My daughter Rachel’s wedding was nothing like the weddings my friends and I had back in the daze. It was a four-day celebration on a farm in Kansas and other sites in Missouri, and it was the most meaningful and ecstatic ceremony I’ve witnessed. What made it powerful for everyone attending was the sense that these two young people are truly soul mates.
I’d been thrilled when they announced their engagement, but four days before the wedding, I woke up with tears running from my eyes. Rachel is 26, a certified music therapist, and her husband, Jay, 29, is an MD doing his residency in pediatrics. They share a passion for healing, for laughter, adventure and each other. Both speak Spanish and want to do service in Latin America. They balance each other in almost every way, so why was I in tears?
I cried at the hair salon, cried at the cleaners. I was a jumble of emotions: time passing, my baby grown, my own life closer to the end than the beginning, my own marriage and how it didn’t work and yet produced two beautiful beings, my son, Andrew, and Rachel. Fortunately, by the time I got on the plane for Kansas City, I was cried out, because what I experienced in the following days was as close as humans come to unmitigated joy.
When I was married in 1968, no one I knew was having a big traditional wedding with a bridal gown and hundreds of guests. We thought it was a waste of money and inappropriate when so many people in our country were going hungry. It was another convention to toss aside.
What startles me – why am I surprised? –is that our children want what we rejected. They want the gown and all the trimmings, a wedding that goes on for days, often at a “destination.”
Rachel and Jay wanted an intimate ceremony on his family’s farm, a serene and fertile landscape that’s been in Jay’s family for generations, and then a larger reception at a hotel in Kansas City that’s a two-hour drive away. This required the planning and precision of a major troop movement. Since Kansas ain’t my home, the bulk of the planning was done by Rachel and her future in-laws.
I was assigned a few tasks related to Jewishness. Jay was not raised in any religious tradition, but Rachel wanted a Jewish ceremony and Jay said he was fine with that. My assignment was to arrange for the building of a chuppa, or bridal canopy, in rural Kansas. After many fruitless queries, I finally showed a picture of a chuppah to the hardware store owner in the one-street town of Seneca, the closest “town” to the farm. “Oh,” he said, “I saw that in Meet the Fockers. I kin do that.” Relief.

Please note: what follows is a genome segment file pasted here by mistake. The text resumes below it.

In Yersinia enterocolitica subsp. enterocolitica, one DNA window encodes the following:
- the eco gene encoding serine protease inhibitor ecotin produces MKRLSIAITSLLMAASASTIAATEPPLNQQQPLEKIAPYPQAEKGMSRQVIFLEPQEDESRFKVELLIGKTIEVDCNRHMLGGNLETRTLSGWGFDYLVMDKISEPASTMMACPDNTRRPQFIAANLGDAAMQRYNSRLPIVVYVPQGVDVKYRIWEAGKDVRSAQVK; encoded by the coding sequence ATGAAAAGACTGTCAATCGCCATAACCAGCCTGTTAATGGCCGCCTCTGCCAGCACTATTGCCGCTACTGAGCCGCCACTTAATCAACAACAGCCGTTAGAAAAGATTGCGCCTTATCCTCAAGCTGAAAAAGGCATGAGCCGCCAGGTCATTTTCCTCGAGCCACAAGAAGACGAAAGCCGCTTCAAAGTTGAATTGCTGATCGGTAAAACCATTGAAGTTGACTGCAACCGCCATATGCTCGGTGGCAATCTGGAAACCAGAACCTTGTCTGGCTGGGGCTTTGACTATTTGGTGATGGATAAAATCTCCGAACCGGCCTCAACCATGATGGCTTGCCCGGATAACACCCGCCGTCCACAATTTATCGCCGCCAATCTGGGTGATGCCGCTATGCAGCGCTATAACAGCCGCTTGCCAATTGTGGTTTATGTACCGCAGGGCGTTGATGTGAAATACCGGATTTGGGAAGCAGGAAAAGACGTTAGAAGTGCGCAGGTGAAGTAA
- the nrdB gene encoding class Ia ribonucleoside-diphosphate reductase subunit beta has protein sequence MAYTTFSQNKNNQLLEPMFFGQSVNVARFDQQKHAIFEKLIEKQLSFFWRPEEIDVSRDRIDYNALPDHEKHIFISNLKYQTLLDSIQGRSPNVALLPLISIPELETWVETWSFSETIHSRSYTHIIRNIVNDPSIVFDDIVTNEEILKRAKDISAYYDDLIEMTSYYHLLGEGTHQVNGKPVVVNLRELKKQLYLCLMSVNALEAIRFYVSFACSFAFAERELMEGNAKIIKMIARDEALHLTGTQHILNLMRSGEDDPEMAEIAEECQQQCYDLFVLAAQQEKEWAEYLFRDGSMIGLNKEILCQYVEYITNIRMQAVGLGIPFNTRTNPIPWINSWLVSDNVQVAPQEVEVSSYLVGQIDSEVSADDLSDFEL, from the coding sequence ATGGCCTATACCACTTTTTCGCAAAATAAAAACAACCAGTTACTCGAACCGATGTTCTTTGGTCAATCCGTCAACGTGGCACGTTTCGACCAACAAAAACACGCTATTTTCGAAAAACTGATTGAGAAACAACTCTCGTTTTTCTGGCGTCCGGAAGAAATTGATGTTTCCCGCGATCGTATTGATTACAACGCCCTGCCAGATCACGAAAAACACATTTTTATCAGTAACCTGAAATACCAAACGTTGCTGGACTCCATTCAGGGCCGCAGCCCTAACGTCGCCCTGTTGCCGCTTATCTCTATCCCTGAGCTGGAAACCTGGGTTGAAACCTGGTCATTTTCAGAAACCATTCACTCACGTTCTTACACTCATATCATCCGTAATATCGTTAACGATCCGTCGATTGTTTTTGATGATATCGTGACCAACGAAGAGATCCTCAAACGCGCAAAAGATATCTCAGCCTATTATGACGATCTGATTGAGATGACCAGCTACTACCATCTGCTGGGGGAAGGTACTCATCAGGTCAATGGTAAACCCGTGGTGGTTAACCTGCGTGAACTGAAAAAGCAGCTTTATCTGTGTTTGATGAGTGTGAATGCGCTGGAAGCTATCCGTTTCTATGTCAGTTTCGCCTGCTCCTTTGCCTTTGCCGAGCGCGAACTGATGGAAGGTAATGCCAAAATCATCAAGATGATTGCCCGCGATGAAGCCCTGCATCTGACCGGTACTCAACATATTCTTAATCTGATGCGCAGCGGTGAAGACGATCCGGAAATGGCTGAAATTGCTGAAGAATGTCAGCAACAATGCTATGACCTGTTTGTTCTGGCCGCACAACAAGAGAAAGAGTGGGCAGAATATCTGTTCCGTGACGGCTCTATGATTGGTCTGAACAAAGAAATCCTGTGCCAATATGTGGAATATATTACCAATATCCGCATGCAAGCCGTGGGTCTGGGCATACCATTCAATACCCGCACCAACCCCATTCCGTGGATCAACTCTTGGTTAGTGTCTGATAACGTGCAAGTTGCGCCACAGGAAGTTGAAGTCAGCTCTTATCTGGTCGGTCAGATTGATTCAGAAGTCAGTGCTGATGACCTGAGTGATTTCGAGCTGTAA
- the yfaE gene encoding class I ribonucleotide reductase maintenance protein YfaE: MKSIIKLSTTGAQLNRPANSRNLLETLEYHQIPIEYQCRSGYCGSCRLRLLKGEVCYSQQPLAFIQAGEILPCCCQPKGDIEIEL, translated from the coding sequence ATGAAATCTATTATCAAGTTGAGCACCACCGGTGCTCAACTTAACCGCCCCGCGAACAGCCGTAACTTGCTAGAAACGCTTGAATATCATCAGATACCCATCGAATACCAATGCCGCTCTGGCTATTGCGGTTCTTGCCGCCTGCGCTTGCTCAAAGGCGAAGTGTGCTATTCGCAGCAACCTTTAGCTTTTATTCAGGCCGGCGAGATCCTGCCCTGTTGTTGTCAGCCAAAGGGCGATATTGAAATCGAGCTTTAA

Then we searched for a rabbi who was willing to fly to Kansas City and drive four hours to marry a Jew and a non-Jew, just 3 days before Rosh ha Shana, the Jewish New Year.
Rachel emailed and interviewed many before she found a perfect fit: Rabbi Chava Bahle, who brought the spirit and passion of Jewish Renewal to Baileyville, Kansas.
Rachel wanted to spend the night before her wedding alone with her eight bridesmaids in a simple, lovely cabin built by the Rilingers on their land. The next morning, I was invited to join them. I found two hair stylists imported from Kansas City running an assembly line, styling hair for all the bridesmaids plus me and lastly, Rachel. The theme was curls: one maid had corkscrew curls framing her face; others had their hair swept up with braids, curls and twists. The only bridesmaid who had naturally curly hair wanted hers straightened, of course, as did I.
I found Rachel sitting in a t-shirt and pajama pants, having her makeup and then hair done. She’d originally wanted her long chestnut hair half up and half down, but at the last minute, she asked the stylist to sweep it to one side in a cascade of loose curls. “Bridesmaids!” she called. “Come give me your opinion.” They let out a chorus of aahhhs and Rachel said, “I love my hair! I’m so glad I changed it.” The stylist pinned three yellow flowers, fresh picked, into the curls.